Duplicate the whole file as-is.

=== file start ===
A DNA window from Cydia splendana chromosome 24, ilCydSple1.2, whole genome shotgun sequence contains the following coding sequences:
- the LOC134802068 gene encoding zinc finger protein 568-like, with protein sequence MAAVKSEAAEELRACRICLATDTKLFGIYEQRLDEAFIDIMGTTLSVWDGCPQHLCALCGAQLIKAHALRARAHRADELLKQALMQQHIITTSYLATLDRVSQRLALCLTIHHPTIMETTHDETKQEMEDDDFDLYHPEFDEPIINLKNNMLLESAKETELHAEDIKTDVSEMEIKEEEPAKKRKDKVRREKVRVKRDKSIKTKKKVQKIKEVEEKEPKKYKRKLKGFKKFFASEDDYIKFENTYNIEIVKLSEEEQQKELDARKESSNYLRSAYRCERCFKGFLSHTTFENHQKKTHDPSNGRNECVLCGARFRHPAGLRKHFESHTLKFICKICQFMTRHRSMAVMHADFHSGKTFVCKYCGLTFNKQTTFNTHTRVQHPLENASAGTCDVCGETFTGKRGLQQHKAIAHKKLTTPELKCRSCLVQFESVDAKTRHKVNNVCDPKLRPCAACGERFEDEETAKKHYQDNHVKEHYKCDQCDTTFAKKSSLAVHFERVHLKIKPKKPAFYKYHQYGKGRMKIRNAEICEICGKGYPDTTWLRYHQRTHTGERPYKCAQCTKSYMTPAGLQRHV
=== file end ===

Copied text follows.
A DNA window from Cydia splendana chromosome 24, ilCydSple1.2, whole genome shotgun sequence contains the following coding sequences:
- the LOC134802068 gene encoding zinc finger protein 568-like, with protein sequence MAAVKSEAAEELRACRICLATDTKLFGIYEQRLDEAFIDIMGTTLSVWDGCPQHLCALCGAQLIKAHALRARAHRADELLKQALMQQHIITTSYLATLDRVSQRLALCLTIHHPTIMETTHDETKQEMEDDDFDLYHPEFDEPIINLKNNMLLESAKETELHAEDIKTDVSEMEIKEEEPAKKRKDKVRREKVRVKRDKSIKTKKKVQKIKEVEEKEPKKYKRKLKGFKKFFASEDDYIKFENTYNIEIVKLSEEEQQKELDARKESSNYLRSAYRCERCFKGFLSHTTFENHQKKTHDPSNGRNECVLCGARFRHPAGLRKHFESHTLKFICKICQFMTRHRSMAVMHADFHSGKTFVCKYCGLTFNKQTTFNTHTRVQHPLENASAGTCDVCGETFTGKRGLQQHKAIAHKKLTTPELKCRSCLVQFESVDAKTRHKVNNVCDPKLRPCAACGERFEDEETAKKHYQDNHVKEHYKCDQCDTTFAKKSSLAVHFERVHLKIKPKKPAFYKYHQYGKGRMKIRNAEICEICGKGYPDTTWLRYHQRTHTGERPYKCAQCTKSYMTPAGLQRHV